|Great Blue Heron - © Robert Bateman|
Following is a link to the paintings we will be viewing this summer: Picassa Web Album of Robert Bateman Paintings. Though they are copyrighted we have been given permission to copy them for educational use.
I'd like to revisit Franz Joseph Haydn, partly because I'd like my children to experience again the wonderful oratorio - The Creation, but I like his other works as well and think that they are worth studying more than once.
Here is a nice children's biography by Opal Wheeler, Joseph Haydn - the Merry Little Peasant.
Franz Joseph Haydn was an Austrian composer during the Classical Period. He is often called the "Father of the Symphony". One of my favorites works by Haydn is his oratorio "The Creation". This oratorio is long and you may want to watch a bit each day for the next two or three weeks. Much of this is taken directly from scripture and some comes from John Milton's "Paradise Lost". The music itself beautifully parallels the words and describes the creation with sound. From the very beginning sounds, starting with chaos until God says "Let there be light," you can almost hear the light burst forth. When we listened I photocopied an enlarged copy of the words from the booklet in the CD for my children so they could follow along. I tried unsuccessfully to find the words online. The Following link is an overview of this oratorio. It includes detailed descriptions of this oratorio http://en.wikipedia.org/wiki/The_Creation_(Haydn). If you don't plan to listen to the whole thing I would recommend Part 3 as a sample. It is from Day 3 of Creation or you might enjoy Part 7 which has lots of animals. This video intersperses the musicians with beautiful and fitting photography. You can listen to the whole oratorio in about 10 minutes a day for twelve days. I will be featuring this oratorio for four weeks to give time to listen to the whole thing (three sessions per week).
Part 1 http://www.youtube.com/watch?v=8omYmytYvlo&feature=related
Part 2 http://www.youtube.com/watch?v=S03cwGuw43s&feature=related there are two places with nude artwork that you may want to minimize the screen for and just listen, from 04:28-05:15 and 06:33-06:48.
Part 3 http://www.youtube.com/watch?NR=1&feature=endscreen&v=JYvdjGzlNYc
Part 4 http://www.youtube.com/watch?feature=endscreen&NR=1&v=ucr4VikNxQw
Part 5 http://www.youtube.com/watch?NR=1&feature=endscreen&v=WFs18ayIg5Y
Part 6 http://www.youtube.com/watch?feature=endscreen&NR=1&v=-ul_KX2AV1U
Part 7 http://www.youtube.com/watch?v=8fQ0_HnJYuc
Part 8 http://www.youtube.com/watch?feature=endscreen&NR=1&v=JZFeA-INyV4 (Part 8 does include lots of nude artwork depicting Adam and Eve from about 00:32-04:15. You may want to minimize the screen and just listen. Also footage of a Lion attacking a Wildebeast which might be too graphic for young or sensitive children - you could minimize when the lions start stalking at about 07:45 and continue to listen until this part is past- about 08:12).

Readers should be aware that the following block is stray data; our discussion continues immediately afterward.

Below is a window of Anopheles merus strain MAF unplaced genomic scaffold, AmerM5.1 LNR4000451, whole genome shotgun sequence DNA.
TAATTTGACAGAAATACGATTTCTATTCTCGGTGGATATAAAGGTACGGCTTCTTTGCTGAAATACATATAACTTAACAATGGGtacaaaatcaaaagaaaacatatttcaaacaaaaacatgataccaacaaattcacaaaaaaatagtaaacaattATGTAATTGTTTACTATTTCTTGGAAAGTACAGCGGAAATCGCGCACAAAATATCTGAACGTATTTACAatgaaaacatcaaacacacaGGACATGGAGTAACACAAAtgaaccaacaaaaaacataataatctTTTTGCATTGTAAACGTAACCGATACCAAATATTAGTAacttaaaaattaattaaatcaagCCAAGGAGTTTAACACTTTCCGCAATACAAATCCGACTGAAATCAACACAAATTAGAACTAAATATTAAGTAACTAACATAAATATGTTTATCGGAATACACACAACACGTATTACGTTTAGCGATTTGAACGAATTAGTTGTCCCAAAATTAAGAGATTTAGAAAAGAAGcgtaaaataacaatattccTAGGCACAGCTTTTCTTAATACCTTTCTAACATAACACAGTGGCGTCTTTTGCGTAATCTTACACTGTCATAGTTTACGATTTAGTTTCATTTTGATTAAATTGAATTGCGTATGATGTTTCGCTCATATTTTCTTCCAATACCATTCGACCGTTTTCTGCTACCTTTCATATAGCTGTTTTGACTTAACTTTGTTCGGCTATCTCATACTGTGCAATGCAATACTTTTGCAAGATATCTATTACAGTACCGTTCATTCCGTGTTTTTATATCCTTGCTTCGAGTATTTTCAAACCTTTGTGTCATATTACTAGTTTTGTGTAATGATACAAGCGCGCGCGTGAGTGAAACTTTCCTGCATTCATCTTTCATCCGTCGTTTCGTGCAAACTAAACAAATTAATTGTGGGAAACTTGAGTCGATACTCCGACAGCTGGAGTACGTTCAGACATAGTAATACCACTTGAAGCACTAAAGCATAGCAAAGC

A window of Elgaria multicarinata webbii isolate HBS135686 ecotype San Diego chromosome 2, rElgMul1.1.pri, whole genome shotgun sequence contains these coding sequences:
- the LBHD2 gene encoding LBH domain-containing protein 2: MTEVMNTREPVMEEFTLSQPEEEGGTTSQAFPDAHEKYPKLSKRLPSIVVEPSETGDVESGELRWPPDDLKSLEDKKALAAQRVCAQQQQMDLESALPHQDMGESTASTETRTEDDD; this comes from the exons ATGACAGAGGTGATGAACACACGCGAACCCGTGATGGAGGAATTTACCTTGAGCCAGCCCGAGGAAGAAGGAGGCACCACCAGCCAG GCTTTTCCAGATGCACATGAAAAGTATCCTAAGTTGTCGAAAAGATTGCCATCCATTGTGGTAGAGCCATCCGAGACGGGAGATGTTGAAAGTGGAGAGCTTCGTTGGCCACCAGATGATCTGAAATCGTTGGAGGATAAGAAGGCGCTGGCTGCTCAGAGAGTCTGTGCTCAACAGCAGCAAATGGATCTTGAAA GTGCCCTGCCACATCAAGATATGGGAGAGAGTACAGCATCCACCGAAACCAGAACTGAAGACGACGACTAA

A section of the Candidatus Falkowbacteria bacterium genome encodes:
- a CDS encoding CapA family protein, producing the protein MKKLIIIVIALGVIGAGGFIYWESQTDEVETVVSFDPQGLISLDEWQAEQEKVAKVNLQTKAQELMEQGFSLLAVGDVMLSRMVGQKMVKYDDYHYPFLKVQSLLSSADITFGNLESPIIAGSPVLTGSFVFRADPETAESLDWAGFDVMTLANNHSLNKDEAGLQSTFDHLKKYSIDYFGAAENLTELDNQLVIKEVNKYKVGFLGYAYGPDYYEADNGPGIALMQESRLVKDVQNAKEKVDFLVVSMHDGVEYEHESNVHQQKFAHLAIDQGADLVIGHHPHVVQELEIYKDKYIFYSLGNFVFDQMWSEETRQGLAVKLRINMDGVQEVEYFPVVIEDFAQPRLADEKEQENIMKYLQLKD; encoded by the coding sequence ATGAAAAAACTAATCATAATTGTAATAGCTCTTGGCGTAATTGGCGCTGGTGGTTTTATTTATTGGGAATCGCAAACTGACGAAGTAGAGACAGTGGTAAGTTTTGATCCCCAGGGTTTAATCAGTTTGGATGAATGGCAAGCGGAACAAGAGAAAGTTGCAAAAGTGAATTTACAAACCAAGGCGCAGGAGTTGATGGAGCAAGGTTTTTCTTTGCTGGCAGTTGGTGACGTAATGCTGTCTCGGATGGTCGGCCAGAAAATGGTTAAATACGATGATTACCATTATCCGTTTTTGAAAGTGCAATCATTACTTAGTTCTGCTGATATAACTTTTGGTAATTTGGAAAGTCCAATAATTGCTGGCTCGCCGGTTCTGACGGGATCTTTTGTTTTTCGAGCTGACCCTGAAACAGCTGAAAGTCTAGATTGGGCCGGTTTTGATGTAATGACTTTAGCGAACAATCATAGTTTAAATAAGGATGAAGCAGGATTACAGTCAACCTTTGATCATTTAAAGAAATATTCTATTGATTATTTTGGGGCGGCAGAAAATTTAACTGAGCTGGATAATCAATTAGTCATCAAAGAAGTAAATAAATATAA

Part 9 http://www.youtube.com/watch?v=pRlL_0rTgsM&feature=related
Part 10 http://www.youtube.com/watch?v=zKIYumIqvBQ&feature=related (01:55-02:12 includes a piece of artwork of a person without clothes)
Part 11 http://www.youtube.com/watch?NR=1&feature=endscreen&v=5lhp86YCQUQ (Part 11 from minute 06:52-08:05 focuses on a drawing of Adam and Eve without clothes - if this bothers you, just minimize for that minute....)
Part 12 http://www.youtube.com/watch?v=vJXb2H4J268&feature=related
The following are short biographical sketches of Franz Joseph Haydn's life:
Composer Franz Joseph Haydn
8Notes Franz Joseph Haydn
Wikipedia Hanz Joseph Haydn
The following is a link to an article that discusses the difficulties that came because this work which was originally done in German has been translated into English by someone who didn't know English very well. http://www.neiljenkins.info/documents/thecreation.pdf
Our new poet is Phillis Wheatley - following are a couple of biographical sketches:
Phillis Wheatley - Bio
Phillis Wheatley - Wikipedia
The Famous People - Phillis Wheatley
O thou bright jewel in my aim I strive
To comprehend thee. Thine own words declare
Wisdom is higher than a fool can reach.
I cease to wonder, and no more attempt
Thine height t’explore, or fathom thy profound.
But, O my soul, sink not into despair,
Virtue is near thee, and with gentle hand
Would now embrace thee, hovers o’er thine head.
Fain would the heaven-born soul with her converse,
Then seek, then court her for her promised bliss.
Auspicious queen, thine heavenly pinions spread,
And lead celestial Chastity along;
Lo! now her sacred retinue descends,
Arrayed in glory from the orbs above.
Attend me, Virtue, thro’ my youthful years!
O leave me not to the false joys of time!
But guide my steps to endless life and bliss.
Greatness, or Goodness, say what I shall call thee,
To give an higher appellation still,
Teach me a better strain, a nobler lay,
O Thou, enthroned with Cherubs in the realms of day!